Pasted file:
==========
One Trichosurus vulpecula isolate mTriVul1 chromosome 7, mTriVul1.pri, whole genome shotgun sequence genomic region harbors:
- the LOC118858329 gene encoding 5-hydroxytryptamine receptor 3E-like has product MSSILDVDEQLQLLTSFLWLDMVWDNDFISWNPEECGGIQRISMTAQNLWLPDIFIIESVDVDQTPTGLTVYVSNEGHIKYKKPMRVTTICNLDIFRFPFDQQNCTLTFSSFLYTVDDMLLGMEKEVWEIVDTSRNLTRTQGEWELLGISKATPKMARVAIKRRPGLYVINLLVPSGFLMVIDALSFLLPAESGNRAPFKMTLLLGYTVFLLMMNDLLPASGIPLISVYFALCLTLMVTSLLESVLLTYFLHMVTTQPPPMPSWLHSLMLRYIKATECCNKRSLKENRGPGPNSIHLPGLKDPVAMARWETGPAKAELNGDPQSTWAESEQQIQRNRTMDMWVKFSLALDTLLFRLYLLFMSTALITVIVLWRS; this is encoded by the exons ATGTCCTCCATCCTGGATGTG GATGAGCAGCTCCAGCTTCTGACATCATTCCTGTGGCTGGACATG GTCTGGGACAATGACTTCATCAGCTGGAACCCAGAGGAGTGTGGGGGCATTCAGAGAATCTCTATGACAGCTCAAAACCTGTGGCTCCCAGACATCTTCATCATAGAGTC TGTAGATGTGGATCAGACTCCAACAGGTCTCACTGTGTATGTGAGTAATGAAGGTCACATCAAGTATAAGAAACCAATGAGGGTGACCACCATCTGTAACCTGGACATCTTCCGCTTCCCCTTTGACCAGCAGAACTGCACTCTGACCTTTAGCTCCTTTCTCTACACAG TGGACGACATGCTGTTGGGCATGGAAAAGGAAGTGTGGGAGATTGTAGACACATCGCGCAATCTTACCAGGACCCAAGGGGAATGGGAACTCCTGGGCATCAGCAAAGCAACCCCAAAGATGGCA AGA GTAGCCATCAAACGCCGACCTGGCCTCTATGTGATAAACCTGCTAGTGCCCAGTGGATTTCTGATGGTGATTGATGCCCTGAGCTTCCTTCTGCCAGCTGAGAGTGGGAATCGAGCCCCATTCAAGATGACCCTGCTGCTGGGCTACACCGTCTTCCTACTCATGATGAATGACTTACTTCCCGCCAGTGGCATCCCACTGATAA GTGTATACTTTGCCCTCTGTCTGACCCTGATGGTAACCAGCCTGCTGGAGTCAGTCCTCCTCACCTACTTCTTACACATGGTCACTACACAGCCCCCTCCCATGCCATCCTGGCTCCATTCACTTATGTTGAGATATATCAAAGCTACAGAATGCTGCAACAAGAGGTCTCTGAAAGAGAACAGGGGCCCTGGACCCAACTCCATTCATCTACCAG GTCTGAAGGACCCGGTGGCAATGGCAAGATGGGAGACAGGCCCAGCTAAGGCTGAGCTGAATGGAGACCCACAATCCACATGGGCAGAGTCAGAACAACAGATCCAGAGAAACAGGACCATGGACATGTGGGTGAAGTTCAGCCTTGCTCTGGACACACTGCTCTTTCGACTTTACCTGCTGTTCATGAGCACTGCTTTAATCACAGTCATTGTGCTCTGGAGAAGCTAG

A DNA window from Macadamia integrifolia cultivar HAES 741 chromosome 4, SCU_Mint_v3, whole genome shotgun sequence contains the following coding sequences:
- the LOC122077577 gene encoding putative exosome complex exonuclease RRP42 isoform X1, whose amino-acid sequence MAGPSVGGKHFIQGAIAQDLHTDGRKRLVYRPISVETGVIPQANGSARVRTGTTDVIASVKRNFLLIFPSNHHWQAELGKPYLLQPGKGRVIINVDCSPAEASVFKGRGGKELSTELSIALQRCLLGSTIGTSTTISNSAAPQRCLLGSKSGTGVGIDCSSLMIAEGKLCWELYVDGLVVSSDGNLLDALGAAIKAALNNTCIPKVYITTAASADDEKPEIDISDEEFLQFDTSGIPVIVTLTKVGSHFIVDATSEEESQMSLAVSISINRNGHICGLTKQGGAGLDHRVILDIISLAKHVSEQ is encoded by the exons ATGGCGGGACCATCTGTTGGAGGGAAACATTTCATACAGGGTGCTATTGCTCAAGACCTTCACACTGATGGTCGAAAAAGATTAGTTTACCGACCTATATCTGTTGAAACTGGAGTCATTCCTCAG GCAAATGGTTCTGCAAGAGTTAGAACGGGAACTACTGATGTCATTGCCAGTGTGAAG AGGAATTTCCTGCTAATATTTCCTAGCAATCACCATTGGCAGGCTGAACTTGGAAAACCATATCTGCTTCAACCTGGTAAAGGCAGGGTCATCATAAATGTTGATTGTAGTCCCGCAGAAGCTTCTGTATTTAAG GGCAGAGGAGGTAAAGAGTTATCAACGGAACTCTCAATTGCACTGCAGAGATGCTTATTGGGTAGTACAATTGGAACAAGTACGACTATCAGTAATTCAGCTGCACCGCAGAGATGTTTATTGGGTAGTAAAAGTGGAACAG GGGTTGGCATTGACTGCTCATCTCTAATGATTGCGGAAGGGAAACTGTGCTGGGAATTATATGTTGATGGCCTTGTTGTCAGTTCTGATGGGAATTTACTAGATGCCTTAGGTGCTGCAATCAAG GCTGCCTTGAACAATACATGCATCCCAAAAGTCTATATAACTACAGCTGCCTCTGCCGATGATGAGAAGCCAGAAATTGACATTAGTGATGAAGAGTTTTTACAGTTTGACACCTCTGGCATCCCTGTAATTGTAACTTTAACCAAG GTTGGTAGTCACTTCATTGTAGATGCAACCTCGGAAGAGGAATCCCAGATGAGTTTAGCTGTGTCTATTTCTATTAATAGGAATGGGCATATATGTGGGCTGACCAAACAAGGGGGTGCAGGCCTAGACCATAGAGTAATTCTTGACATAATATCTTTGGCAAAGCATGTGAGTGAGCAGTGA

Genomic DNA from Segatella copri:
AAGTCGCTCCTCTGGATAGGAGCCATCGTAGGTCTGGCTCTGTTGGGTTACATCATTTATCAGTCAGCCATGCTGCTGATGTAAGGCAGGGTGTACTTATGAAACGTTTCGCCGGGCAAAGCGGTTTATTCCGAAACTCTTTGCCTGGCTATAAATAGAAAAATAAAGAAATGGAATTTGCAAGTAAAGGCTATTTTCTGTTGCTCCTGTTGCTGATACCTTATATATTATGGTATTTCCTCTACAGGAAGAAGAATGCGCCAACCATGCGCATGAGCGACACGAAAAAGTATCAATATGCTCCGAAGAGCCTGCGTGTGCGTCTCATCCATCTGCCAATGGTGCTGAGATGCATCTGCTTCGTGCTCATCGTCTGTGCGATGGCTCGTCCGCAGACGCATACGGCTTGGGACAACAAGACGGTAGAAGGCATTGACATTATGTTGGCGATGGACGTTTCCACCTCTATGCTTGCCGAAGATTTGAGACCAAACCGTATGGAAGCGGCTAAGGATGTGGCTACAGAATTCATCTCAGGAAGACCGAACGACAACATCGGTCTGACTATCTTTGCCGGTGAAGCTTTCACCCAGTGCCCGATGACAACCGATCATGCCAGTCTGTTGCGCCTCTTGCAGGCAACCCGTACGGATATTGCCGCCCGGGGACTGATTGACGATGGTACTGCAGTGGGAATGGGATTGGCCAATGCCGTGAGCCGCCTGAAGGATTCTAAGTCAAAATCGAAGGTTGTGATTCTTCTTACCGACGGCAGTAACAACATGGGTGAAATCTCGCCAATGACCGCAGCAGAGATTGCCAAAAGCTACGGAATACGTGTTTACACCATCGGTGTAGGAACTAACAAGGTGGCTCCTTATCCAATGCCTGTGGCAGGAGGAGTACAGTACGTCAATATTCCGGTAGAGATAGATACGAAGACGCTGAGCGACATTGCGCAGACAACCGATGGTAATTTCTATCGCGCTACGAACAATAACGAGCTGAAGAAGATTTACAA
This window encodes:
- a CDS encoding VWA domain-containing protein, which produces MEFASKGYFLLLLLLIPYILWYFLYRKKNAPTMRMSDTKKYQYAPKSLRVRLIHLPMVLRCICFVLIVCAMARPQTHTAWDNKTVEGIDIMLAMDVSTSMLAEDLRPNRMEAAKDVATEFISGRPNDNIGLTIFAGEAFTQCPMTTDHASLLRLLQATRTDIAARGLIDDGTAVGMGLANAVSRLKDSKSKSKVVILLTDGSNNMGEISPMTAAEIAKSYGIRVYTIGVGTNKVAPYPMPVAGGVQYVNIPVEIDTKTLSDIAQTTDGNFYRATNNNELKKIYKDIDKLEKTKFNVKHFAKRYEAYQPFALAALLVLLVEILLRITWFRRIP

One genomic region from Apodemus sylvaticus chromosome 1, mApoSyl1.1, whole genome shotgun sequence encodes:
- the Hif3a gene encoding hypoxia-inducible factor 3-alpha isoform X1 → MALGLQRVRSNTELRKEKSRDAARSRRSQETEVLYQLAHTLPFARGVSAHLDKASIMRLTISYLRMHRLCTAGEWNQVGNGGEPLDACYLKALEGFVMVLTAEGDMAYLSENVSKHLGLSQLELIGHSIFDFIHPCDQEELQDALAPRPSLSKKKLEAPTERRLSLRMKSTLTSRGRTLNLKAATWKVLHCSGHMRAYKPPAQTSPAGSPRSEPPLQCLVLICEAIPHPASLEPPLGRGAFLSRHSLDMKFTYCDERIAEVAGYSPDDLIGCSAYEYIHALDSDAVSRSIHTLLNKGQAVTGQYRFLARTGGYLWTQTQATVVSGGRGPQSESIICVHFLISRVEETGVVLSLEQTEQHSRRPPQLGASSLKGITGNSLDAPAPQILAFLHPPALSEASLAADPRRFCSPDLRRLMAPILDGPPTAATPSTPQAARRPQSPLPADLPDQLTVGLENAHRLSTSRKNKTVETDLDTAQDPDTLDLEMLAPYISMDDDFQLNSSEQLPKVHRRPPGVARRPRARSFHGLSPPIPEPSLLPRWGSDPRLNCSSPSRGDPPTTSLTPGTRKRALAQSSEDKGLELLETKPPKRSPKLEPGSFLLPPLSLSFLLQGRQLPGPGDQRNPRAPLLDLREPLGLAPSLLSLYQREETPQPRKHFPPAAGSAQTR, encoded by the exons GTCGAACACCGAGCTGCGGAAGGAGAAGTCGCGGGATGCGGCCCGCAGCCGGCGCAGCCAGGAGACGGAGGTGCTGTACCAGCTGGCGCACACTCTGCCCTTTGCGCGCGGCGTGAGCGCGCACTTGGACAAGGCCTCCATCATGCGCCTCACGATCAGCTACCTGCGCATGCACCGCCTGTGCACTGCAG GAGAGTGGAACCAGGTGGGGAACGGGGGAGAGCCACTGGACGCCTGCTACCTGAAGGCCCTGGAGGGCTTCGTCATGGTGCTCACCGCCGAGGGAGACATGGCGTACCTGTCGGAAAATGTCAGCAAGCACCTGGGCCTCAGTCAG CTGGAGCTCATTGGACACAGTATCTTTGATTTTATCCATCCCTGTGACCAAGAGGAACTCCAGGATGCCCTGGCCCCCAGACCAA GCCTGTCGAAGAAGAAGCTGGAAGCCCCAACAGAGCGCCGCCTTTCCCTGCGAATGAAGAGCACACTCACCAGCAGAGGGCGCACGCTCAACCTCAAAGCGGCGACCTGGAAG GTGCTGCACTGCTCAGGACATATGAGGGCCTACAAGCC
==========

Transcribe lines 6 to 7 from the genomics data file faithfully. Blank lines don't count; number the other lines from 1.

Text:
AAGTCGCTCCTCTGGATAGGAGCCATCGTAGGTCTGGCTCTGTTGGGTTACATCATTTATCAGTCAGCCATGCTGCTGATGTAAGGCAGGGTGTACTTATGAAACGTTTCGCCGGGCAAAGCGGTTTATTCCGAAACTCTTTGCCTGGCTATAAATAGAAAAATAAAGAAATGGAATTTGCAAGTAAAGGCTATTTTCTGTTGCTCCTGTTGCTGATACCTTATATATTATGGTATTTCCTCTACAGGAAGAAGAATGCGCCAACCATGCGCATGAGCGACACGAAAAAGTATCAATATGCTCCGAAGAGCCTGCGTGTGCGTCTCATCCATCTGCCAATGGTGCTGAGATGCATCTGCTTCGTGCTCATCGTCTGTGCGATGGCTCGTCCGCAGACGCATACGGCTTGGGACAACAAGACGGTAGAAGGCATTGACATTATGTTGGCGATGGACGTTTCCACCTCTATGCTTGCCGAAGATTTGAGACCAAACCGTATGGAAGCGGCTAAGGATGTGGCTACAGAATTCATCTCAGGAAGACCGAACGACAACATCGGTCTGACTATCTTTGCCGGTGAAGCTTTCACCCAGTGCCCGATGACAACCGATCATGCCAGTCTGTTGCGCCTCTTGCAGGCAACCCGTACGGATATTGCCGCCCGGGGACTGATTGACGATGGTACTGCAGTGGGAATGGGATTGGCCAATGCCGTGAGCCGCCTGAAGGATTCTAAGTCAAAATCGAAGGTTGTGATTCTTCTTACCGACGGCAGTAACAACATGGGTGAAATCTCGCCAATGACCGCAGCAGAGATTGCCAAAAGCTACGGAATACGTGTTTACACCATCGGTGTAGGAACTAACAAGGTGGCTCCTTATCCAATGCCTGTGGCAGGAGGAGTACAGTACGTCAATATTCCGGTAGAGATAGATACGAAGACGCTGAGCGACATTGCGCAGACAACCGATGGTAATTTCTATCGCGCTACGAACAATAACGAGCTGAAGAAGATTTACAA
This window encodes: